نوسانات نرخ ارز در آمریکای لاتین و تاثیر آن بر تجارت خارجی
|کد مقاله||سال انتشار||مقاله انگلیسی||ترجمه فارسی||تعداد کلمات|
|8300||2008||12 صفحه PDF||سفارش دهید||7180 کلمه|
Publisher : Elsevier - Science Direct (الزویر - ساینس دایرکت)
Journal : International Review of Economics & Finance, Volume 17, Issue 1, 2008, Pages 33–44
This paper investigates empirically the impact of real exchange-rate volatility on the export flows of eight Latin American countries over the quarterly period 1973–2004. Estimates of the cointegrating relations are obtained using different cointegration techniques. Estimates of the short-run dynamics are obtained for each country utilizing the error-correction technique. The major results show that increases in the volatility of the real effective exchange rate, approximating exchange-rate uncertainty, exert a significant negative effect upon export demand in both the short-run and the long-run in each of the eight Latin American countries. These effects may result in significant reallocation of resources by market participants.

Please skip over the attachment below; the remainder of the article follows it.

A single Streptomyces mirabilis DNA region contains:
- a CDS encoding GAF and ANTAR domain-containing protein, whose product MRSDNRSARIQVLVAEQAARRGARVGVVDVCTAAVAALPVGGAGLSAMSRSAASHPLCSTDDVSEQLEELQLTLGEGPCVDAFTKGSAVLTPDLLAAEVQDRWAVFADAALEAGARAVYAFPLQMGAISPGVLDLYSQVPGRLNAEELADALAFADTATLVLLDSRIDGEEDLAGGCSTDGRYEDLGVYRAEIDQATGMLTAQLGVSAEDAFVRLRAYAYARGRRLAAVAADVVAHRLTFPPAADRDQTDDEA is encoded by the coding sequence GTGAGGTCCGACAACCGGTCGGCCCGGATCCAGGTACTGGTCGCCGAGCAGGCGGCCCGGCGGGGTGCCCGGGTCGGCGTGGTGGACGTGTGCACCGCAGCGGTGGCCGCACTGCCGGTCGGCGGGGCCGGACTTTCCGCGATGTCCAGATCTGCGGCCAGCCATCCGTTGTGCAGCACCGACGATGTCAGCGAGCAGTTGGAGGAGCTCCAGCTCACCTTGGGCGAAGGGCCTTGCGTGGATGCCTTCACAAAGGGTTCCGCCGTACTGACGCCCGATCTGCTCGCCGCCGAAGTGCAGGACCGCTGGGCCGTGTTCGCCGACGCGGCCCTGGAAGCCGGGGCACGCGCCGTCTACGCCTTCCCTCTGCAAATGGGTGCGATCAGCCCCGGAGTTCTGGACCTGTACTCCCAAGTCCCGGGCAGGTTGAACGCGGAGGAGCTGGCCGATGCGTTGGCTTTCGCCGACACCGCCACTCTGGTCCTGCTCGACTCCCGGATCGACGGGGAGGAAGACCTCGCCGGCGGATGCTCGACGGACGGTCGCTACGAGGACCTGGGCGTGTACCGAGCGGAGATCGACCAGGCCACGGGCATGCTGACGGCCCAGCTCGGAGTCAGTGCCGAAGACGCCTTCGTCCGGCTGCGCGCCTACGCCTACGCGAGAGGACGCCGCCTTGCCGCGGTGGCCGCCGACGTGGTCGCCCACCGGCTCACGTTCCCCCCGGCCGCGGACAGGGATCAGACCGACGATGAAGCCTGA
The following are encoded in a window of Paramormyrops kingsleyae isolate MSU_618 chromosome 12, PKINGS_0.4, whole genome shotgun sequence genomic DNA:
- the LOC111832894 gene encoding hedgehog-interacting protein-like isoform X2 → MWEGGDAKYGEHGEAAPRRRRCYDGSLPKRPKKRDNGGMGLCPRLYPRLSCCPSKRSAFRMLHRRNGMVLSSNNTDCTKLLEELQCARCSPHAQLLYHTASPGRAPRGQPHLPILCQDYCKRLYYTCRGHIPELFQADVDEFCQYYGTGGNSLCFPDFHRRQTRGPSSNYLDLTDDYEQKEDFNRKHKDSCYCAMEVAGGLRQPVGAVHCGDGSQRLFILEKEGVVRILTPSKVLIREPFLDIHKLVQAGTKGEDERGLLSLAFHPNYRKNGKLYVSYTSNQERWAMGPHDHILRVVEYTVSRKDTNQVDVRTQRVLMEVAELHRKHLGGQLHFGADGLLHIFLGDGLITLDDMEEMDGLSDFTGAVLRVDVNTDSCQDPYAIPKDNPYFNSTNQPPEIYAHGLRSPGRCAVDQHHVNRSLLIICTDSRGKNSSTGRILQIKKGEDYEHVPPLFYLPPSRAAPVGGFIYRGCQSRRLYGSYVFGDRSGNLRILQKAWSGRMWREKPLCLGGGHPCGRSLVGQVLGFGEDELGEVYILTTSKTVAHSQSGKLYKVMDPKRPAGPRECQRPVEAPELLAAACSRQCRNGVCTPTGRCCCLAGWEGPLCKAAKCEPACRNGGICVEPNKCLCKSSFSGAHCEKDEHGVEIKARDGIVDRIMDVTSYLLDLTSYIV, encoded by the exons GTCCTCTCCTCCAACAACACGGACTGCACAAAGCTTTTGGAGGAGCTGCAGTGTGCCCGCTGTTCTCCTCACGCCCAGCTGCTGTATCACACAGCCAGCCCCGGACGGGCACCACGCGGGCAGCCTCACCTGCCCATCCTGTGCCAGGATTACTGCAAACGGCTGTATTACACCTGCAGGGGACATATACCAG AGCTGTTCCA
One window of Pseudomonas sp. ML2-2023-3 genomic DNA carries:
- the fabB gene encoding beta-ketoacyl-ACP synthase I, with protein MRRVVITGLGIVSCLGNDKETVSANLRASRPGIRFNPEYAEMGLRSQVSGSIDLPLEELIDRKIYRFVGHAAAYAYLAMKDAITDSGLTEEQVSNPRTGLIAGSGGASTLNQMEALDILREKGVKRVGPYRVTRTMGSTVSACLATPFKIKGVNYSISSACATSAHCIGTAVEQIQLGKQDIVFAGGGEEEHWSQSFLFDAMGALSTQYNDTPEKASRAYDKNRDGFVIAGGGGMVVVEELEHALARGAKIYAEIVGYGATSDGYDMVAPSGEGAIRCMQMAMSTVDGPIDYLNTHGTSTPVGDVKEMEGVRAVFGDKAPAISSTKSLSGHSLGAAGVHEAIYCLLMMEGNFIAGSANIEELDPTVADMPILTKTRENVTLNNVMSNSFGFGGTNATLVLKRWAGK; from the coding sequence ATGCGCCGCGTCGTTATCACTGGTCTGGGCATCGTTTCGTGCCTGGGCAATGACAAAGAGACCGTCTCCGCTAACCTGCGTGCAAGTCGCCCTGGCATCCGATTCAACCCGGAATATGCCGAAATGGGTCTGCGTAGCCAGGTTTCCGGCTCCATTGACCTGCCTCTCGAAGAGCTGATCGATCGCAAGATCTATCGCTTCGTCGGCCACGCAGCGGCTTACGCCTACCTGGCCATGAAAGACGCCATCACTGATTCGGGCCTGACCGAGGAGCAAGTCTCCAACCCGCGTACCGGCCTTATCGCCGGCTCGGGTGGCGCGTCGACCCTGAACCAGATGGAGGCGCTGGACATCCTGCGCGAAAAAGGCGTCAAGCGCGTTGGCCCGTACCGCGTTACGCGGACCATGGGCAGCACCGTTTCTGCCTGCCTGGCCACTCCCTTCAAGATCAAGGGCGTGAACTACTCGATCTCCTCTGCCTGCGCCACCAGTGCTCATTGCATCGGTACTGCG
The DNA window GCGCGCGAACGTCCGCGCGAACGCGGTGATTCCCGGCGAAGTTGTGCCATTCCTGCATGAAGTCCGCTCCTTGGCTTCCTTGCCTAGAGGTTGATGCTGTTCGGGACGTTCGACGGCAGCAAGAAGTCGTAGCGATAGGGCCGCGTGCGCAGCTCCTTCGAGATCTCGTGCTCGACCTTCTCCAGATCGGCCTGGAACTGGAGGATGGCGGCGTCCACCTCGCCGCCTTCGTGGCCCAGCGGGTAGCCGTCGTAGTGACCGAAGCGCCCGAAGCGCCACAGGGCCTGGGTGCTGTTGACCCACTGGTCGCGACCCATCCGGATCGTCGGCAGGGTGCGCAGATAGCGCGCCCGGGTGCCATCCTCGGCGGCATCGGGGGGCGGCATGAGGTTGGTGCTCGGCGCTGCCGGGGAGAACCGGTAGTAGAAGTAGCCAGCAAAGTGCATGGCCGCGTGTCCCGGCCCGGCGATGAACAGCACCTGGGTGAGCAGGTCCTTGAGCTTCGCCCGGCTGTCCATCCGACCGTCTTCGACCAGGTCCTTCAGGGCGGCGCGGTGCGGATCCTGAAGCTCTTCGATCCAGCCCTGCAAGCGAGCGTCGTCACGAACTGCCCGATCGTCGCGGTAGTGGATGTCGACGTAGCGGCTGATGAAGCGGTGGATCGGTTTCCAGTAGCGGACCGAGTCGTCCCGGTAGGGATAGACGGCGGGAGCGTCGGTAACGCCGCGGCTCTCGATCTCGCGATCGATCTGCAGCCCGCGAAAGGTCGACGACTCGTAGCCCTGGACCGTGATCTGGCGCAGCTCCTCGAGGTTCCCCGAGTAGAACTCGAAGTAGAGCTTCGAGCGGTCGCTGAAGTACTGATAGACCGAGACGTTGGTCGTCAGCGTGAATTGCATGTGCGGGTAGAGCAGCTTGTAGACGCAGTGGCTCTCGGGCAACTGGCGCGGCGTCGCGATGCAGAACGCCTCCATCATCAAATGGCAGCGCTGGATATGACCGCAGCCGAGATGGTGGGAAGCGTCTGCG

The impact of increased exchange rate variability on foreign trade has been investigated in a large number of empirical and theoretical studies.1 The issue is particularly important for countries that switched from a fixed to a flexible exchange rate regime due to the higher degree of variability associated with flexible exchange rates. While many Latin American countries have moved to a flexible exchange rate regime at some point in the recent past2, it is surprising that there are very few studies that analyze the relationship between exchange rate variability and foreign trade for Latin American countries.3 The purpose of this paper is to close this gap and provide estimates of the short- and long-run impact of exchange rate variability on export flows for eight Latin American economies. In estimating these effects, we follow the approach introduced by Arize, Osang, and Slottje (2000) who examine the impact of exchange-rate volatility on the export flows for thirteen LDCs using both cointegration and error-correction techniques. Based on that approach, we find that the variability of the real exchange rate had a negative effect on export demand for all Latin American countries in our sample, both in the short and the long run. This result is quite surprising given that most countries in this study are middle-income economies according to World Bank classification and thus should have forward markets that would allow traders to hedge transaction exposure. But, as our results show, even fairly developed economies may not be able to completely insulate real economic flows from the fluctuations in international financial markets, and, as a result, these countries have to bear the negative consequences of such fluctuations. Our results are on the whole consistent with the scant evidence on the relationship between exchange rate variability and export behavior of Latin American countries obtained by previous studies. Coes (1981) uses a log-level specification to examine Brazilian exports (annual data for 1965–1974) and concludes that a significant reduction in exchange-rate uncertainty in the country's economy during the crawling-peg era had a positive effect on the country's exports after the crawling peg was adopted in 1968. The study by Brada and Mendez (1988) includes 15 Latin American countries and covers the 1973–1977 period. While their conclusion is similar to ours, namely that exchange-rate uncertainty inhibits bilateral exports, they do not use a measure of exchange-rate volatility, but instead rely on a various dummy variables to account for the effects fixed versus flexible exchange rate regimes. Caballero and Corbo (1989) use a Koyck-type model and real bilateral exchange-rate volatility measure to estimate an export demand equation for six countries, among them Chile, Colombia, and Peru. They conclude that there is a strong negative effect of real exchange-rate uncertainty on the exports of all these countries. Furthermore, the empirical results derived in this paper are also consistent with recent studies showing a significant negative (long-run) impact of exchange-rate volatility on export flows for developing countries outside of Latin America (e.g., Arize et al., 2000 and Bahmani-Oskooee, 2002).4 The remainder of the paper is organized as follows. In Section 2, we examine the specification of our empirical model followed by a discussion of econometric methodology issues. Data sources and variable definitions are described in Section 3. In Section 4, we discuss the empirical results for the eight countries. Conclusions are drawn in the last section.